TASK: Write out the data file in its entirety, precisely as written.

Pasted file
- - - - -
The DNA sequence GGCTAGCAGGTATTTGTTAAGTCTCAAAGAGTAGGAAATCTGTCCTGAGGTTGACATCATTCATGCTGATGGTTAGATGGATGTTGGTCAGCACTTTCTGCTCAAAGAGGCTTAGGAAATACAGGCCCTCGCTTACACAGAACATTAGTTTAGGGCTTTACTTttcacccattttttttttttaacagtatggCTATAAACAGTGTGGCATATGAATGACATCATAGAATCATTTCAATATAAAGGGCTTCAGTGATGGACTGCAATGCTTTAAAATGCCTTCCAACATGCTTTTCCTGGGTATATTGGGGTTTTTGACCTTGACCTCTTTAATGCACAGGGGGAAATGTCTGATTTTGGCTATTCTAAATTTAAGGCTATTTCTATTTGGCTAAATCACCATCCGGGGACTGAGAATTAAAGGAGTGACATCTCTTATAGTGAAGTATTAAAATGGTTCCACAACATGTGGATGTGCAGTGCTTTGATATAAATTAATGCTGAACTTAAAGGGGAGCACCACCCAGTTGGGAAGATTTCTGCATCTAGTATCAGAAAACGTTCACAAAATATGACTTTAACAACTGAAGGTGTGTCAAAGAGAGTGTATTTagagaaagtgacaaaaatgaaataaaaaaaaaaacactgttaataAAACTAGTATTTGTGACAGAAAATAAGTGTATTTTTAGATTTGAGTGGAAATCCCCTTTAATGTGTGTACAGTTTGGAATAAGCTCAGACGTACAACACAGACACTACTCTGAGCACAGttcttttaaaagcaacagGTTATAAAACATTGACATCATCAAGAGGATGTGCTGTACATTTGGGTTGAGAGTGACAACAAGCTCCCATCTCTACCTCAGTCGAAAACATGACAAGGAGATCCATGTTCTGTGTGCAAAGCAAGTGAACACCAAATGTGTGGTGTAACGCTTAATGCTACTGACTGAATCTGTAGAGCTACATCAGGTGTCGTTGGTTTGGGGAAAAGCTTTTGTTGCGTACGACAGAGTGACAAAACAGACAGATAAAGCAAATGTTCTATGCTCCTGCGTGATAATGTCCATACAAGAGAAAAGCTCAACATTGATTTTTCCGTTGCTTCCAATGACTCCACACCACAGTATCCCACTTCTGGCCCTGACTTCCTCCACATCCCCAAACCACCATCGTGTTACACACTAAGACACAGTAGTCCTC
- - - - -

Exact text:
The DNA sequence GGCTAGCAGGTATTTGTTAAGTCTCAAAGAGTAGGAAATCTGTCCTGAGGTTGACATCATTCATGCTGATGGTTAGATGGATGTTGGTCAGCACTTTCTGCTCAAAGAGGCTTAGGAAATACAGGCCCTCGCTTACACAGAACATTAGTTTAGGGCTTTACTTttcacccattttttttttttaacagtatggCTATAAACAGTGTGGCATATGAATGACATCATAGAATCATTTCAATATAAAGGGCTTCAGTGATGGACTGCAATGCTTTAAAATGCCTTCCAACATGCTTTTCCTGGGTATATTGGGGTTTTTGACCTTGACCTCTTTAATGCACAGGGGGAAATGTCTGATTTTGGCTATTCTAAATTTAAGGCTATTTCTATTTGGCTAAATCACCATCCGGGGACTGAGAATTAAAGGAGTGACATCTCTTATAGTGAAGTATTAAAATGGTTCCACAACATGTGGATGTGCAGTGCTTTGATATAAATTAATGCTGAACTTAAAGGGGAGCACCACCCAGTTGGGAAGATTTCTGCATCTAGTATCAGAAAACGTTCACAAAATATGACTTTAACAACTGAAGGTGTGTCAAAGAGAGTGTATTTagagaaagtgacaaaaatgaaataaaaaaaaaaacactgttaataAAACTAGTATTTGTGACAGAAAATAAGTGTATTTTTAGATTTGAGTGGAAATCCCCTTTAATGTGTGTACAGTTTGGAATAAGCTCAGACGTACAACACAGACACTACTCTGAGCACAGttcttttaaaagcaacagGTTATAAAACATTGACATCATCAAGAGGATGTGCTGTACATTTGGGTTGAGAGTGACAACAAGCTCCCATCTCTACCTCAGTCGAAAACATGACAAGGAGATCCATGTTCTGTGTGCAAAGCAAGTGAACACCAAATGTGTGGTGTAACGCTTAATGCTACTGACTGAATCTGTAGAGCTACATCAGGTGTCGTTGGTTTGGGGAAAAGCTTTTGTTGCGTACGACAGAGTGACAAAACAGACAGATAAAGCAAATGTTCTATGCTCCTGCGTGATAATGTCCATACAAGAGAAAAGCTCAACATTGATTTTTCCGTTGCTTCCAATGACTCCACACCACAGTATCCCACTTCTGGCCCTGACTTCCTCCACATCCCCAAACCACCATCGTGTTACACACTAAGACACAGTAGTCCTC